However, it takes practice to develop the skill to teach this way and time to bring clients up to speed.
But it’s worth it.
If you aim to minimize the hours you spend teaching and maximize your hourly revenue, this is the way to go.
A Hidden Gem
Even though I have a small business, it’s still a business. I need clients to keep the doors open.
Throughout the years, I have tried several different methods of advertising.
I’ve placed newspaper and social media ads, offered special reduced pricing, taught free mat classes at wineries, and created quippy Facebook posts to get people into the studio.
None of those things worked.
What does work is good signage and word of mouth. Nothing sells your services better than a happy customer.
I now choose not to advertise. I keep a low profile and let my clients share their success stories.
99% of new clients learn of me through word of mouth.
Give your clients results, and they will sing your praises!
Old School Scheduling
I lower expenses by avoiding online scheduling apps and doing it myself.
I prefer the “old school” way, with paper, pencil, and a weekly appointment book. I can easily see who is coming in or reschedule someone at a moment’s notice without having to pull out my phone or turn on my computer.
My clients like it too. They like having direct contact with me through text, email, or in person at the studio. It’s more personal that way.
We get to spend time talking about the vacation they are going on, what’s happening with their kids, and how they hate missing their Pilates session because they have to be in a dumb Zoom meeting.
But most importantly, I save money.
The Importance of a Good Website
People will always do a “search” on you and your studio before they contact you. For this reason, you must have a website that is informative and accessible.
This is one thing I highly suggest you invest in!
There are several good platforms where you can easily create your website, but if you are not confident in your ability to do this or are too busy (or lazy) to keep your site updated, consider hiring a professional.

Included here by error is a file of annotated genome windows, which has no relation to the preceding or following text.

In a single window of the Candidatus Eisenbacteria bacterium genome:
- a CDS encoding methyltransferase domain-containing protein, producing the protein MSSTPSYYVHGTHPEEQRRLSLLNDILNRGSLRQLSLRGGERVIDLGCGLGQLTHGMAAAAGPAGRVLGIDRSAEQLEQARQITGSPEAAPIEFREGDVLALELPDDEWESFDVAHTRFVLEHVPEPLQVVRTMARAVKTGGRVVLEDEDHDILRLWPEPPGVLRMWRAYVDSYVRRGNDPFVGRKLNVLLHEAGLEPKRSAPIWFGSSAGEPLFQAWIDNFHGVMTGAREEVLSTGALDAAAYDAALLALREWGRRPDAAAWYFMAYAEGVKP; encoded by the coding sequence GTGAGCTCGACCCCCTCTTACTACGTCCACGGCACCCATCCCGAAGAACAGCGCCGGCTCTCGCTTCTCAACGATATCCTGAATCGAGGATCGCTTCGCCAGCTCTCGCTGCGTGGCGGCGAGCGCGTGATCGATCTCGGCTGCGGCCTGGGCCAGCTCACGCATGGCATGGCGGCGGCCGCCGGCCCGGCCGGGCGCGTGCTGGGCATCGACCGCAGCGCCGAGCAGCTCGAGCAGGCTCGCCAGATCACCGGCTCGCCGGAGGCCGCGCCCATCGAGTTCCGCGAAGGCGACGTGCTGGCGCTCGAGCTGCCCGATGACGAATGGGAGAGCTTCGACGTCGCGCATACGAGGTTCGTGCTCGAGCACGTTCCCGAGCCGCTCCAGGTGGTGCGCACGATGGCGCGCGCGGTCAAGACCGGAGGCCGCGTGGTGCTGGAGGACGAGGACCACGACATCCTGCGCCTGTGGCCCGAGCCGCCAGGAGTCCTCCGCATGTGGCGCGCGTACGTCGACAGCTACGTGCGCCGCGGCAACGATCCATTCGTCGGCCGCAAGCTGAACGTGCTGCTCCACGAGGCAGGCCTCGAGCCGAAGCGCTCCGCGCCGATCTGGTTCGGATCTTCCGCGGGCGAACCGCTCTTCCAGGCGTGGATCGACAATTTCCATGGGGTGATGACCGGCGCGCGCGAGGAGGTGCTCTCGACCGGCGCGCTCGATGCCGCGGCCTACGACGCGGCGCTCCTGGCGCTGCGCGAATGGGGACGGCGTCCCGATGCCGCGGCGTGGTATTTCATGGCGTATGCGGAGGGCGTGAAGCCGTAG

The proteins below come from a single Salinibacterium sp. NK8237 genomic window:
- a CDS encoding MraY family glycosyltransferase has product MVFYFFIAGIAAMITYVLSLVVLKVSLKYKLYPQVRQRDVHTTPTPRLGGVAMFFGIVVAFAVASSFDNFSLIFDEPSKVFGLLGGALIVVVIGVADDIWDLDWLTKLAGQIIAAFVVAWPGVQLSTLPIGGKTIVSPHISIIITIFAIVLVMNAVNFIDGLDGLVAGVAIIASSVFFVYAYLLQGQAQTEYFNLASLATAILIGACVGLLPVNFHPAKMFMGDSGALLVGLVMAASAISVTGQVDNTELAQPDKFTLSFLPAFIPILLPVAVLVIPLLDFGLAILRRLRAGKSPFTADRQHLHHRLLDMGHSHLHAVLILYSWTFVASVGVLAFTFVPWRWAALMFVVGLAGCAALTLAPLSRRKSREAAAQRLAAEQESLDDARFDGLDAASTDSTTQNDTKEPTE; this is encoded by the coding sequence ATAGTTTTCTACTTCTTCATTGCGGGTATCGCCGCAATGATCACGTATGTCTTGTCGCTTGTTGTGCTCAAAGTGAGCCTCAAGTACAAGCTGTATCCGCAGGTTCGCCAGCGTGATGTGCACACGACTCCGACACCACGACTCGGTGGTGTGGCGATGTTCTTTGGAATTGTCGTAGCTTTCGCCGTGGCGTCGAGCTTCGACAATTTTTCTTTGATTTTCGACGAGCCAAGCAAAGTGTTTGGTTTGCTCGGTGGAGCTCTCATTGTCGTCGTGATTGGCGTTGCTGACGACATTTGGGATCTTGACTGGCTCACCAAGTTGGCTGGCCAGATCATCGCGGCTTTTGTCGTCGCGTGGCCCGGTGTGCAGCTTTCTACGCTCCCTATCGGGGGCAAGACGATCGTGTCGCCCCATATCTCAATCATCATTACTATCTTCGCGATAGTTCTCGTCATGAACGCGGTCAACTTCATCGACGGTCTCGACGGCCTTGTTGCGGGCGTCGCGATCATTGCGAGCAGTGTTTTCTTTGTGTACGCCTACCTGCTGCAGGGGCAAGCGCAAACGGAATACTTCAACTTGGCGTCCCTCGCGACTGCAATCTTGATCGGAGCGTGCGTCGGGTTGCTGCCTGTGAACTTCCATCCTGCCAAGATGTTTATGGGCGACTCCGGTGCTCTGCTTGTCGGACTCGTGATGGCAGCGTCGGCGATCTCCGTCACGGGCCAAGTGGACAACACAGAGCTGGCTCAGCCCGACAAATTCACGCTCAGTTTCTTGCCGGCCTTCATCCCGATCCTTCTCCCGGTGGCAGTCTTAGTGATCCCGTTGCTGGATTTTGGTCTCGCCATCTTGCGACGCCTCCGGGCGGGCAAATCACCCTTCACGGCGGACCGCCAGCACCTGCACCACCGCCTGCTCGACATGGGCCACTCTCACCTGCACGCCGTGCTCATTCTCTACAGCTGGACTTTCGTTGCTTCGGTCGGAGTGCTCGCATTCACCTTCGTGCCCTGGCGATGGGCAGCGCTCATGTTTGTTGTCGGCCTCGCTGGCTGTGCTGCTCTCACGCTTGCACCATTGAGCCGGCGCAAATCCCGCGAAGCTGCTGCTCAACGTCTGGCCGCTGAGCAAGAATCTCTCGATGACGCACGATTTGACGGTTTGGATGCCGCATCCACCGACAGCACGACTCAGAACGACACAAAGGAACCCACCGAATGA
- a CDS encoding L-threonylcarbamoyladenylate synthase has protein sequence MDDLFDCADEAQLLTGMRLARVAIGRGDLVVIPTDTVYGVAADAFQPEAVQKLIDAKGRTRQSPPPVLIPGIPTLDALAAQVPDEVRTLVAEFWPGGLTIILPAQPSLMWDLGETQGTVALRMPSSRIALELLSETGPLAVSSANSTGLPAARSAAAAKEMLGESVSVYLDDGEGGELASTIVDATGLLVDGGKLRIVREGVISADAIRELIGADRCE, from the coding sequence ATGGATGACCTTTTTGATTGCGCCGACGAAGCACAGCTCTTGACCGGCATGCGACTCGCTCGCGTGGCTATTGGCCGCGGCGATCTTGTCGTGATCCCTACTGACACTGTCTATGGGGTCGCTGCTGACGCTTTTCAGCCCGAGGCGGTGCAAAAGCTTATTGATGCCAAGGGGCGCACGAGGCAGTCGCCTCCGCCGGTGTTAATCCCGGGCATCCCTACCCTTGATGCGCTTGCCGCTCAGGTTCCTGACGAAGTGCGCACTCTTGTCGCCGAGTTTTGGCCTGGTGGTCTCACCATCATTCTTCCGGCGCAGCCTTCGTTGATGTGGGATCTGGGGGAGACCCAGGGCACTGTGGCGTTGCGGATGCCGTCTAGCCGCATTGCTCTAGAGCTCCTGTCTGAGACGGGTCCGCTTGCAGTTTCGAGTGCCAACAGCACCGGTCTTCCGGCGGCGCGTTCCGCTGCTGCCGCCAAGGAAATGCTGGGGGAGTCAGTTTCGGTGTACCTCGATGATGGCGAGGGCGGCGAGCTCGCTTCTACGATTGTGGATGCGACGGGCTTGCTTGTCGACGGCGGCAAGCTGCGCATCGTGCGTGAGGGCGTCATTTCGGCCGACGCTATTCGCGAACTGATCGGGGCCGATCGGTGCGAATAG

PilatesBridge Website Design is a great place to start. Anastasiya knows all about creating beautiful websites for the Pilates and wellness industry!
Passive income, or income acquired from something other than teaching, is a great way to boost revenue.
There are many ways to generate passive income, but I’ve recently chosen to do this by becoming a host studio for Jessica Spillane’s EYT Teacher Training Program.
By signing up as a host studio, I get paid to let students going through the online training program use my studio.
It is a substantial payment for the minimum amount of time it takes on my part. Plus, it allows students from outside my area a great opportunity to become certified instructors without traveling long distances.
If this interests you, learn about it here.
Creating a small Pilates studio that is both manageable and profitable is a very achievable goal. And there are many benefits, such as:
- Complete control of your schedule
- Freedom to teach the way you want
- Opportunity to make as much money as you want
- Less stress and more time
Like anything worthwhile, it takes time to develop. However, the balance you can create between work and personal life is worth the wait.
If this is something you strive to achieve, I would encourage you to go for it!
Set your goals and realize your dreams.
Be patient, committed, and brave; you can realize the joy and freedom of owning a small Pilates studio.
xo – Patti Jo
About the Author
Patti Jo is both a certified Pilates instructor and Copyeditor wholly committed to improving physical movement and written words.
As a professional dancer, accomplished equestrian, successful business owner, and passionate writer/editor, Patti Jo brings an impressive list of skills and keen eye for detail into the world of Pilates, through both the Practice and the Prose.
With knowledge, creativity and experience, Patti Jo helps you transition your thoughts into words—words that provide a clear, strong, engaging message for your audience.
If you have questions about Copyediting or would love help writing blog posts for your business, she can be reached at: [email protected]